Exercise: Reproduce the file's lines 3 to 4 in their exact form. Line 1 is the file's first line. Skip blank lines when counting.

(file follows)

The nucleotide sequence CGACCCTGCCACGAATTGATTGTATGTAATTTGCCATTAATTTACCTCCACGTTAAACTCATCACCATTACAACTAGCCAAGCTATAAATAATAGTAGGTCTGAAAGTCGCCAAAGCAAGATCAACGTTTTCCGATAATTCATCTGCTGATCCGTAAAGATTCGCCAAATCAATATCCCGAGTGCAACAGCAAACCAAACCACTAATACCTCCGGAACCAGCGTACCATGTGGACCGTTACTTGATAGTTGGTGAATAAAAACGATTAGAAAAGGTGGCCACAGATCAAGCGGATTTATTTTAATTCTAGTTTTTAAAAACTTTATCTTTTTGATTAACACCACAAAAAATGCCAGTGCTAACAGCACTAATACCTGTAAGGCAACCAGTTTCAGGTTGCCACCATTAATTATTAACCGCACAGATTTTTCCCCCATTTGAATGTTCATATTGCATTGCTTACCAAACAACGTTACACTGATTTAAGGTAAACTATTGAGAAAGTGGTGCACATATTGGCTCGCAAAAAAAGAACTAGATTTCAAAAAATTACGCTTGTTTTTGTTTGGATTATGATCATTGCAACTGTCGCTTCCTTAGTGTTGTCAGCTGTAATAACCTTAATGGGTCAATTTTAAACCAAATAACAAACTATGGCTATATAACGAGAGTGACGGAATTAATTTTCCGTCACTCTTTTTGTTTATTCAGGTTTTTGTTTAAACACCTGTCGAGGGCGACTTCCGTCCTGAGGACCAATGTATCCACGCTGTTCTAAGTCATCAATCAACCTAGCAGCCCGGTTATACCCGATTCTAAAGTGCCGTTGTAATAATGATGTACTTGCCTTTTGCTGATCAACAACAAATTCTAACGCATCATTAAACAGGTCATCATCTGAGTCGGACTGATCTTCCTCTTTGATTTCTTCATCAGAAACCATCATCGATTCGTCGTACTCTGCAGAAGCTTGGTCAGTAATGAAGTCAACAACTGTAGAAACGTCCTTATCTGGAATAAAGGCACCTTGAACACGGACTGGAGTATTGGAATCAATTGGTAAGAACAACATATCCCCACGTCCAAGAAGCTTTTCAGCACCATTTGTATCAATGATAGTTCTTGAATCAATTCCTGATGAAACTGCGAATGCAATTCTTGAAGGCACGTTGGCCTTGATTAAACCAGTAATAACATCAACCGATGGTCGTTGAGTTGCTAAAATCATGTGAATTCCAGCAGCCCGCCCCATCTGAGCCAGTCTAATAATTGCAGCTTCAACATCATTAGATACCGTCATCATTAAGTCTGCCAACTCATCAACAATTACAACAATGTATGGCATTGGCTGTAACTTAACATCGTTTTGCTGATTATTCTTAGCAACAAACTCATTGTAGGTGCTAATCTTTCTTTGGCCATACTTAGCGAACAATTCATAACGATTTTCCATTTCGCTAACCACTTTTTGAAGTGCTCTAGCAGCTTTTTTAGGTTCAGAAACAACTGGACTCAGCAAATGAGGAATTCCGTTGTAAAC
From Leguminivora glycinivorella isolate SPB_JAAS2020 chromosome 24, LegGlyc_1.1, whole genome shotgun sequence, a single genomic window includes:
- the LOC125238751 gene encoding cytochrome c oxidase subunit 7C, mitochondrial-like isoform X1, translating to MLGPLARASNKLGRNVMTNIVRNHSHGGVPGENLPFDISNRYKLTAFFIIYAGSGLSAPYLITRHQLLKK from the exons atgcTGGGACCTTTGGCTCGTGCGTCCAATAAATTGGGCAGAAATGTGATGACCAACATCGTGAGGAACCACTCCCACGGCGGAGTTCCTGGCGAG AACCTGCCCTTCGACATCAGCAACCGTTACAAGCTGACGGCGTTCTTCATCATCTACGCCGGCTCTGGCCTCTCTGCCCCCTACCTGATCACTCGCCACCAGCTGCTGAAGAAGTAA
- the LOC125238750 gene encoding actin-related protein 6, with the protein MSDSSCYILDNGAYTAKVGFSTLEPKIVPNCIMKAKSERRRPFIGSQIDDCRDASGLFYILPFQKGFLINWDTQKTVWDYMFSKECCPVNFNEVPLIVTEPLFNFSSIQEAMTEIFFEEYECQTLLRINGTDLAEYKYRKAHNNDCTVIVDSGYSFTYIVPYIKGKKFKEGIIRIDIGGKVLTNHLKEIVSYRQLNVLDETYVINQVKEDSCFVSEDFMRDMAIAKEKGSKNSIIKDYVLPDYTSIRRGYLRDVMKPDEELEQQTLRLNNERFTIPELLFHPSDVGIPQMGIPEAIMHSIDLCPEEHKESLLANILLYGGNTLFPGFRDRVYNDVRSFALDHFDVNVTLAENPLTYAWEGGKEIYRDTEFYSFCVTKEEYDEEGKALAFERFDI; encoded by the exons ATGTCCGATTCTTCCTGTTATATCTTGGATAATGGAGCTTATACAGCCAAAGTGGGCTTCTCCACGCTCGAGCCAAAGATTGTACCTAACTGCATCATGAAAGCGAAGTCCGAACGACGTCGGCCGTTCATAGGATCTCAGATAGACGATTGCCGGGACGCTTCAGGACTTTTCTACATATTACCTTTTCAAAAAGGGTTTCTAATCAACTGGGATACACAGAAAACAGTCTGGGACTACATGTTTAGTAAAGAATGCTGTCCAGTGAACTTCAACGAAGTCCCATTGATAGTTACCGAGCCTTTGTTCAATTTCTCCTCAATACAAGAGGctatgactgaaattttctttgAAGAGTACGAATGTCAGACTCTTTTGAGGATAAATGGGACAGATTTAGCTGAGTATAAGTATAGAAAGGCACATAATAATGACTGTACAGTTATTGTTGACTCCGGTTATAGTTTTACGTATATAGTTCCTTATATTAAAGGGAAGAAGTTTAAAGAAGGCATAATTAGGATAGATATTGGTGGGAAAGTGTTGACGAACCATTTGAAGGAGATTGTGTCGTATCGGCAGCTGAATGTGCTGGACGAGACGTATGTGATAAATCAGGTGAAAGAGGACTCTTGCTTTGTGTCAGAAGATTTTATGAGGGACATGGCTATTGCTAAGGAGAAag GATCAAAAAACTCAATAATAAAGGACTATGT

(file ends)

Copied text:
- the LOC125238751 gene encoding cytochrome c oxidase subunit 7C, mitochondrial-like isoform X1, translating to MLGPLARASNKLGRNVMTNIVRNHSHGGVPGENLPFDISNRYKLTAFFIIYAGSGLSAPYLITRHQLLKK from the exons atgcTGGGACCTTTGGCTCGTGCGTCCAATAAATTGGGCAGAAATGTGATGACCAACATCGTGAGGAACCACTCCCACGGCGGAGTTCCTGGCGAG AACCTGCCCTTCGACATCAGCAACCGTTACAAGCTGACGGCGTTCTTCATCATCTACGCCGGCTCTGGCCTCTCTGCCCCCTACCTGATCACTCGCCACCAGCTGCTGAAGAAGTAA
- the LOC125238750 gene encoding actin-related protein 6, with the protein MSDSSCYILDNGAYTAKVGFSTLEPKIVPNCIMKAKSERRRPFIGSQIDDCRDASGLFYILPFQKGFLINWDTQKTVWDYMFSKECCPVNFNEVPLIVTEPLFNFSSIQEAMTEIFFEEYECQTLLRINGTDLAEYKYRKAHNNDCTVIVDSGYSFTYIVPYIKGKKFKEGIIRIDIGGKVLTNHLKEIVSYRQLNVLDETYVINQVKEDSCFVSEDFMRDMAIAKEKGSKNSIIKDYVLPDYTSIRRGYLRDVMKPDEELEQQTLRLNNERFTIPELLFHPSDVGIPQMGIPEAIMHSIDLCPEEHKESLLANILLYGGNTLFPGFRDRVYNDVRSFALDHFDVNVTLAENPLTYAWEGGKEIYRDTEFYSFCVTKEEYDEEGKALAFERFDI; encoded by the exons ATGTCCGATTCTTCCTGTTATATCTTGGATAATGGAGCTTATACAGCCAAAGTGGGCTTCTCCACGCTCGAGCCAAAGATTGTACCTAACTGCATCATGAAAGCGAAGTCCGAACGACGTCGGCCGTTCATAGGATCTCAGATAGACGATTGCCGGGACGCTTCAGGACTTTTCTACATATTACCTTTTCAAAAAGGGTTTCTAATCAACTGGGATACACAGAAAACAGTCTGGGACTACATGTTTAGTAAAGAATGCTGTCCAGTGAACTTCAACGAAGTCCCATTGATAGTTACCGAGCCTTTGTTCAATTTCTCCTCAATACAAGAGGctatgactgaaattttctttgAAGAGTACGAATGTCAGACTCTTTTGAGGATAAATGGGACAGATTTAGCTGAGTATAAGTATAGAAAGGCACATAATAATGACTGTACAGTTATTGTTGACTCCGGTTATAGTTTTACGTATATAGTTCCTTATATTAAAGGGAAGAAGTTTAAAGAAGGCATAATTAGGATAGATATTGGTGGGAAAGTGTTGACGAACCATTTGAAGGAGATTGTGTCGTATCGGCAGCTGAATGTGCTGGACGAGACGTATGTGATAAATCAGGTGAAAGAGGACTCTTGCTTTGTGTCAGAAGATTTTATGAGGGACATGGCTATTGCTAAGGAGAAag GATCAAAAAACTCAATAATAAAGGACTATGT